This excerpt is from an essay by Bret Easton Ellis that appears in the July 2019 issue of Vogue Italia.
While I was writing my epic models-as-terrorists novel Glamorama throughout the 1990s, which I began in December 1989 and finished in December 1997, I immersed myself in the fashion worlds of Manhattan, London, Paris and briefly Milan. This was the research I embarked on since almost the entire cast of the book is made up of models — male and female — including its narrator Victor Ward.
Ward finds himself in a vast political conspiracy that is played out against an international fashion world he thinks he knows intimately but the conspiracy swallows Ward up in the end. Since he’s the narrator speaking to us in a fast-moving first-person present-tense style, the reader finds out along with Ward, too late, that he is the target of the conspiracy, and that he has been targeted by the conspirators because of his unwavering belief in surfaces — and therefore he’s blind to anything else.
Ward has been seduced his entire life by a world of surfaces, an aggressively fake — even theatrical — world; and because of this it can be a deceptive place — a place where one could perhaps stage the nefarious plot the conspirators of Glamorama ultimately get away with. They use clueless Ward to help carry their plot forward since he can’t see anything beyond the surface beauty of the world — he’s dumb; an innocent.
What would Glamorama look like today in a culture seemingly obsessed with inclusivity and the idea of groupthink?
And the killers get away with it because they know Ward really wouldn’t be looking for the deeper meaning of what was happening: disappearances; an overdose; a murder made to look like a suicide; bombings; the counter-intelligence officers overseeing the action — all folded into the swirling fashion scene which is being used as a false front by the bad guys. Ward sees what he sees without questioning anything — it is what it is and nothing else. For me, Ward was a metaphor, a symbol, of where we were in America in that moment when it seemed a culture was only finding meaning in sliding down the surface of things as U2 sang in their 1991 song “Even Better Than The Real Thing.” For me, Victor Ward was something literary: a warning.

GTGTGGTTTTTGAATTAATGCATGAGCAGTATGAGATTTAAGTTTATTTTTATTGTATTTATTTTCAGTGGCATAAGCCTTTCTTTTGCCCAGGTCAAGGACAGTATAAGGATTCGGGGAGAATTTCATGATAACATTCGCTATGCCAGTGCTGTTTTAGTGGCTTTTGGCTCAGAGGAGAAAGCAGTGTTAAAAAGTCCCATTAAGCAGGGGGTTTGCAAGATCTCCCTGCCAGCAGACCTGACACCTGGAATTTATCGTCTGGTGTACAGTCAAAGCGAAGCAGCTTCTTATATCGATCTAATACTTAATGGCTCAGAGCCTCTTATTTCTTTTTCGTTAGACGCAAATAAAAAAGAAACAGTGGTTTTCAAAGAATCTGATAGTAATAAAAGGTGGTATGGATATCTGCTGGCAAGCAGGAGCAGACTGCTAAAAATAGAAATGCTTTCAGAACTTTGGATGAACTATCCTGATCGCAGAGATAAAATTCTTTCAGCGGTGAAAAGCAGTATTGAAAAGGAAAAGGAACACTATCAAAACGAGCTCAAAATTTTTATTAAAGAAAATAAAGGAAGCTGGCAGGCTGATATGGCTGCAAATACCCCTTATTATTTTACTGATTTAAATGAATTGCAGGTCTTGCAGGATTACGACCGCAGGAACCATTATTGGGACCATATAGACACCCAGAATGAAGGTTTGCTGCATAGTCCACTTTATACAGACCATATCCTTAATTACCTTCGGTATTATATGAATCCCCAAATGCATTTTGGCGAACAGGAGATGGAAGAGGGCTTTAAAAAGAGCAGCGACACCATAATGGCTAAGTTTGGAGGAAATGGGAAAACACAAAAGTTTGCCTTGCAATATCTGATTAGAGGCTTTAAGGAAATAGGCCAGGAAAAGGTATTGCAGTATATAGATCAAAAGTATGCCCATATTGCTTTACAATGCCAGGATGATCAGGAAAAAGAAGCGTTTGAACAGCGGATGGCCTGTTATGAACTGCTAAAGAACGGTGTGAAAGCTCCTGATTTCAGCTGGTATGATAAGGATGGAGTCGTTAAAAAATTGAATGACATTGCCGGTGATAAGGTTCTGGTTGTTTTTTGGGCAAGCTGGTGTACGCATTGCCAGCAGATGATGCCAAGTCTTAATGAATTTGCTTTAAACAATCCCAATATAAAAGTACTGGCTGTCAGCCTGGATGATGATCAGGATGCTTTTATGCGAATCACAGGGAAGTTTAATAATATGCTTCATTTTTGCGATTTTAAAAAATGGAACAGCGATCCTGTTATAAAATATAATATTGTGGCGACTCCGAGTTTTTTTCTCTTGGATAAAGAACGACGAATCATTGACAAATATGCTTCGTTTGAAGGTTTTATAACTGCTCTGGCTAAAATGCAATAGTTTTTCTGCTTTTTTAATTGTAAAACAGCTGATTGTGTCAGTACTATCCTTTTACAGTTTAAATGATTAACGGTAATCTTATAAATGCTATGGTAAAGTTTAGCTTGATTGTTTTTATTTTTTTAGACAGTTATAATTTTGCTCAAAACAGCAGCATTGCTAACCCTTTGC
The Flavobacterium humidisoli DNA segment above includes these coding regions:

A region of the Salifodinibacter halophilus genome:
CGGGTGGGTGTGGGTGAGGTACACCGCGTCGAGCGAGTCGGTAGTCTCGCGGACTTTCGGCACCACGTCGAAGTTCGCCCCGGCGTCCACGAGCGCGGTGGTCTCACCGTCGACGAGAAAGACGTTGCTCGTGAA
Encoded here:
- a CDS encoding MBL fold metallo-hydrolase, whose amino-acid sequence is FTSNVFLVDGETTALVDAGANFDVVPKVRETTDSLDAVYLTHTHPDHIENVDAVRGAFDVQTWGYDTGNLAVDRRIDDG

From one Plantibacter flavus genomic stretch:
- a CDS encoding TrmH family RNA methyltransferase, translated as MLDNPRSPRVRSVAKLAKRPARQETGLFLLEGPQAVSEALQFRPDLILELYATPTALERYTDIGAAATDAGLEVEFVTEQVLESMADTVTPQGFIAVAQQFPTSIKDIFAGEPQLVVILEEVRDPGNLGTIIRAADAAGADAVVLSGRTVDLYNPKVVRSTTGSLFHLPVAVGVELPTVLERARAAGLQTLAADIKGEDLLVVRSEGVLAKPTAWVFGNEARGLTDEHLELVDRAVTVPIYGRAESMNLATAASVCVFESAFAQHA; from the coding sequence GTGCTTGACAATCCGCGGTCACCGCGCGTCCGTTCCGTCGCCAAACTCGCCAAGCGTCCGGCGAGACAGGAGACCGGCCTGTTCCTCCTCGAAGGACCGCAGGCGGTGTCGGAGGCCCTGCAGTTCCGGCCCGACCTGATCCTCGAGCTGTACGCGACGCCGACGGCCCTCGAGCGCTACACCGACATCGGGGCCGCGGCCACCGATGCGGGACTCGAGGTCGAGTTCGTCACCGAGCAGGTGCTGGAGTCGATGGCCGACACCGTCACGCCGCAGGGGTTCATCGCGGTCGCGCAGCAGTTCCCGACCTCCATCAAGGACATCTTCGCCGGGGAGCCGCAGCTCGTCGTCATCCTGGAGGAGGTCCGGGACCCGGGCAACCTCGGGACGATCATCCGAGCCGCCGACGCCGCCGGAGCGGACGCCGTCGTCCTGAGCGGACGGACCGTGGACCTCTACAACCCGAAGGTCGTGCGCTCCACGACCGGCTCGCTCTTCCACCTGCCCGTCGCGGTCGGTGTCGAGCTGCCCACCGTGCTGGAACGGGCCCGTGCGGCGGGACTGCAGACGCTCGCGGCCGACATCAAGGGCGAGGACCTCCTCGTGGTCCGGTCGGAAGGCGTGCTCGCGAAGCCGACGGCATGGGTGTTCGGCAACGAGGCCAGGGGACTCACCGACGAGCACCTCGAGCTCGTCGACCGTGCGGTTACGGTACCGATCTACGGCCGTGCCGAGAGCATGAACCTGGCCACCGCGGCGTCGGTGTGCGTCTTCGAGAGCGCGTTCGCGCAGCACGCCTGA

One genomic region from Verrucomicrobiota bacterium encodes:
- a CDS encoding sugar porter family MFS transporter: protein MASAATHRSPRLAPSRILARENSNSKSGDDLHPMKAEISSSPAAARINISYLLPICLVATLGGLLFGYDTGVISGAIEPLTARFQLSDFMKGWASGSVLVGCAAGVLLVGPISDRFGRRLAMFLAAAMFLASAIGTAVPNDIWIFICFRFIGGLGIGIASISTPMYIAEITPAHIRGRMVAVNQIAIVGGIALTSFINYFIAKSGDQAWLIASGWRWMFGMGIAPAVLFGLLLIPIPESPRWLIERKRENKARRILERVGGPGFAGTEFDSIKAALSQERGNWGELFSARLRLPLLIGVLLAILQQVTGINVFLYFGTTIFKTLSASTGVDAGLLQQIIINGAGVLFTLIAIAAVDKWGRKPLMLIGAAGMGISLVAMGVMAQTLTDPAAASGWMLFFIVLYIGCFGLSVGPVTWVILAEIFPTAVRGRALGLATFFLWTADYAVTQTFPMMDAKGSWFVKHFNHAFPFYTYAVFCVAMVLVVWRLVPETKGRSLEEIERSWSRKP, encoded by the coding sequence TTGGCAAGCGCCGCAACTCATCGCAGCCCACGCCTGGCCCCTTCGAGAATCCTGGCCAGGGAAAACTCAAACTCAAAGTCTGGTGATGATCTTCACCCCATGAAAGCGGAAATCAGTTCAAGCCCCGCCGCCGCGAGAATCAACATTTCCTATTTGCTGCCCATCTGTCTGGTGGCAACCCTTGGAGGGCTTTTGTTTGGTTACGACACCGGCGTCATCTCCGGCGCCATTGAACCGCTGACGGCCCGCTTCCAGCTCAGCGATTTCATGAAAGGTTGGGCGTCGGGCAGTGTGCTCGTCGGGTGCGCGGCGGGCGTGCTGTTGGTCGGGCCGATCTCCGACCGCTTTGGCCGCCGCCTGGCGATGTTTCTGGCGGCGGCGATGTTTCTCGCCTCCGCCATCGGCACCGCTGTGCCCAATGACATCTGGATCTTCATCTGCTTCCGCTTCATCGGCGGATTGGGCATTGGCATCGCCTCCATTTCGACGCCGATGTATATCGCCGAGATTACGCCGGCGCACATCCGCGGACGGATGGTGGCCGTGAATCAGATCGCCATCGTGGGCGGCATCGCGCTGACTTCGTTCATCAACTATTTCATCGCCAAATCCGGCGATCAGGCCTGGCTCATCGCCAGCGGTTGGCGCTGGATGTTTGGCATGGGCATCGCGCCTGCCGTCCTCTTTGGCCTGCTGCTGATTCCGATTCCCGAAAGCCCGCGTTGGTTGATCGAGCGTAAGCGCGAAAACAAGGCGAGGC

Few people in the mid 90s, when Glamorama is set, had access to the glamorous and enigmatic world of fashion. Except for the designers themselves and their models, fashion editors and certain celebrities, it was a closed-off world only glimpsed in magazines and the occasional video. We were at the end of the analogue era, with the digital era becoming clearer in the distance perhaps, and we were still a decade away from the iPhone — such as a scene early on in Glamorama where two characters are reunited and play out a long conversation while they roam through a record store.
The inaccessibility and exclusivity of the fashion world was what made it so attractive and so alluring, not only to Victor Ward and the cast of the novel, as well as to the shadow-faction that uses it for their own deadly purposes, but also for anybody else out in the public who craved contact with it. This world was so exclusive it bordered on the secretive.
If everyone is beautiful then nobody is beautiful. But the groupthink of Millennials doesn’t realise this yet.
It stressed the superior individuality of the designer and also of the individuality of the models who wore the clothes. The Supermodel: impossibly beautiful women and men who were the dazzling faces that dominated and defined the industry in the 1990s; goddesses and gods, not unlike the models that roam Glamorama. Their beauty made them incredibly exclusive — they didn’t look like anyone else and this was what made them so special — and their world was exclusive as well, which is what made it so unbearably alluring. This world does not exist today.
What would Glamorama look like today in a culture seemingly obsessed with inclusivity and the idea of groupthink over the individual and valuing ideology over aesthetics? Where a sizeable faction thinks everyone should be equal with one another? And yet, this is also a world where girls and boys in their twenties get plastic surgery, turning their natural features into squinty-eyed rictuses.
This is a world where the body positivity movement says all bodies are beautiful and if you don’t find a heavy-set woman or a plus-sized model attractive, you are in fact body-shaming her and need to be cancelled. If everyone is beautiful then nobody is beautiful. But the groupthink of Millennials doesn’t realise this yet. Or maybe they do and they’re not as earnest as we think — perhaps they’re just trolling.
The views expressed in this piece are those of the author and do not necessarily reflect the views of The Business of Fashion.